This is the story of Jody, an unemployed young black man, who's been living with his mother for several years, even though he's got a child of his own. Romantically, he's having relationships with two women: the mother, Yvette of his son, and a new interest. Written by
Jody listens to a lot of Tupac Shakur songs and has a mural on his wall of him. Tupac Shakur was supposed to play the role of Jody. See more »
When Jody is holding his model early in the film , the close-ups show the model as having wheels and seats, but in the wider shots they are missing. See more »
There's this psychiatrist, a lady named Frances Chris Walson. She has a theory about the black man in America. She says because of the system of racism in this country, the black man is meant to think of himself as a baby. A not yet fully formed being, who has not yet realized his full potential. To support her claim, she offers the following: First off, what does a black man call his woman? Mama. Secondly, what does a black man call his closest acquaintances? His boys. And finally...
See more »
From L.A. South Central Cinema, dealing a new hand. The new deal has struck again. See more »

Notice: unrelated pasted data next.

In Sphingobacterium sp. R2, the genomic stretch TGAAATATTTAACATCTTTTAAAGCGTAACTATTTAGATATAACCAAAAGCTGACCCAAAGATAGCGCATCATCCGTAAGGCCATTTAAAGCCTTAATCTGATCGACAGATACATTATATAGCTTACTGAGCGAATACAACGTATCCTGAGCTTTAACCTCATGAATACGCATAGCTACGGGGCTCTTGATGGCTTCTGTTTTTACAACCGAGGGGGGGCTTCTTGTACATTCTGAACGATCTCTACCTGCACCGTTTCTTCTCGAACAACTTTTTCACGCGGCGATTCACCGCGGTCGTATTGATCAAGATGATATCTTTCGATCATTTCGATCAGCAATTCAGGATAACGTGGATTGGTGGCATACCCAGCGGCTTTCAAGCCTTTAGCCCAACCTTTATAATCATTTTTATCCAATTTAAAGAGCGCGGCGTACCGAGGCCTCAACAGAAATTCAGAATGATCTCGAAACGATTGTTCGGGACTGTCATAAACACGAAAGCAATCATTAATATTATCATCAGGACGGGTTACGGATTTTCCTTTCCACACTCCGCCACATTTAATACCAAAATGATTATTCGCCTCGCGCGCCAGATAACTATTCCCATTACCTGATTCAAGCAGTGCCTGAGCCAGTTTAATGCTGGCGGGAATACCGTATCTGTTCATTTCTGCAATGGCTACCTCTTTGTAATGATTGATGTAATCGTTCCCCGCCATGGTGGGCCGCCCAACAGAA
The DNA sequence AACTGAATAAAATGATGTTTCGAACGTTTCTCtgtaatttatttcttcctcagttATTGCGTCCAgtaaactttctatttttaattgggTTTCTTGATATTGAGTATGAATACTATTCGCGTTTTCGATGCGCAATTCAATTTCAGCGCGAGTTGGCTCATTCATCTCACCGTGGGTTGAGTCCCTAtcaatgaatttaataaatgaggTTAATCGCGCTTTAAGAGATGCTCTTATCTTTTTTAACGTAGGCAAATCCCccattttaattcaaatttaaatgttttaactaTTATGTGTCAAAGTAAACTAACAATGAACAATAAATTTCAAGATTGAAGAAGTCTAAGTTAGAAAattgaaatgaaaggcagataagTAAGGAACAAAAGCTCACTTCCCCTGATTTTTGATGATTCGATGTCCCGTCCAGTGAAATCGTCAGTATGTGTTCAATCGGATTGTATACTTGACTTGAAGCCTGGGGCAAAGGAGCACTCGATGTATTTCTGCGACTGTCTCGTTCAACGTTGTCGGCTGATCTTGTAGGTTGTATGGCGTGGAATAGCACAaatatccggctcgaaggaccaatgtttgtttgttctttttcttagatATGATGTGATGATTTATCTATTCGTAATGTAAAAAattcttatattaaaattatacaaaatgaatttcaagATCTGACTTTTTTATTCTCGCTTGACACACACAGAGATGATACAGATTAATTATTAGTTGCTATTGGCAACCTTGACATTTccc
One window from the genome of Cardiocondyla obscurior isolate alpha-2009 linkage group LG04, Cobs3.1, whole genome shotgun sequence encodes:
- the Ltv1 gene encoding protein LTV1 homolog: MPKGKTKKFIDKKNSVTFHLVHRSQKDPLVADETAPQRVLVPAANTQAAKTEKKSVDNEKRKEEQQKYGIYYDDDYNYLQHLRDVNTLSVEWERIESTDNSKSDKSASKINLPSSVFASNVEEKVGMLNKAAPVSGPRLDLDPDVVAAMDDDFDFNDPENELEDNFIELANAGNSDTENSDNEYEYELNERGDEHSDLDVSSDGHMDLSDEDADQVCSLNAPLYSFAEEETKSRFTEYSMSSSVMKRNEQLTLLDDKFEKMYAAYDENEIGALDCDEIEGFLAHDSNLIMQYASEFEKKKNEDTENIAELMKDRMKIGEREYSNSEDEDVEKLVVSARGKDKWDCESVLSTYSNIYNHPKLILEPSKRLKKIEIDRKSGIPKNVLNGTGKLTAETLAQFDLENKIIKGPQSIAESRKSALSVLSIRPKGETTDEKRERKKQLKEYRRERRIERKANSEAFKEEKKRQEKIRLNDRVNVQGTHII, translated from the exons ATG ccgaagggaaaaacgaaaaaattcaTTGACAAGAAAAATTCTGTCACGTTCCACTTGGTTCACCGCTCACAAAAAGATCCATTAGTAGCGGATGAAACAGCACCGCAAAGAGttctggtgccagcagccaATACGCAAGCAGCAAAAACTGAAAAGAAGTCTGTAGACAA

An intelligent and intensley emotional (including powerful) film by Singleton
Baby Boy, the sequel-cum-remake of Singleton's last great feat Boyz 'N' the Hood, returns to the same neighborhoood 10 years later to look at new people in the hood, very personally at that, and it is fascinating.
The film stars in a debut of Tyrese Gibson (some may remember Cuba Gooding got his first speaking role with Boyz) as Jody, a boy (age 20) who still lives with his mother, is the father of 2 children from 2 different mothers, has no real job and often just hangs about complaining and being spoiled. The film looks at this character, but also the forces that sort of make him into what he is. It is a really good character portrait that also has some really fired up performances from Ving Rhames, as a new ex-con boyfriend of his mother, A.J. Johnson as the mother, Omar Gooding (Gooding Jr.'s brother) as Jody's good friend, especially Taraji P. Henson in one of the best female performances of the year as Jody's girlfriend and also mother of one of his children, and of course, Snoop Dogg as a version of himself (albiet evil). It's a delight from the streak of not that good movies out now, and it should be able to appeal to both black and white audiences. Definately reccomended. A-
14 of 18 people found this review helpful.
Was this review helpful to you?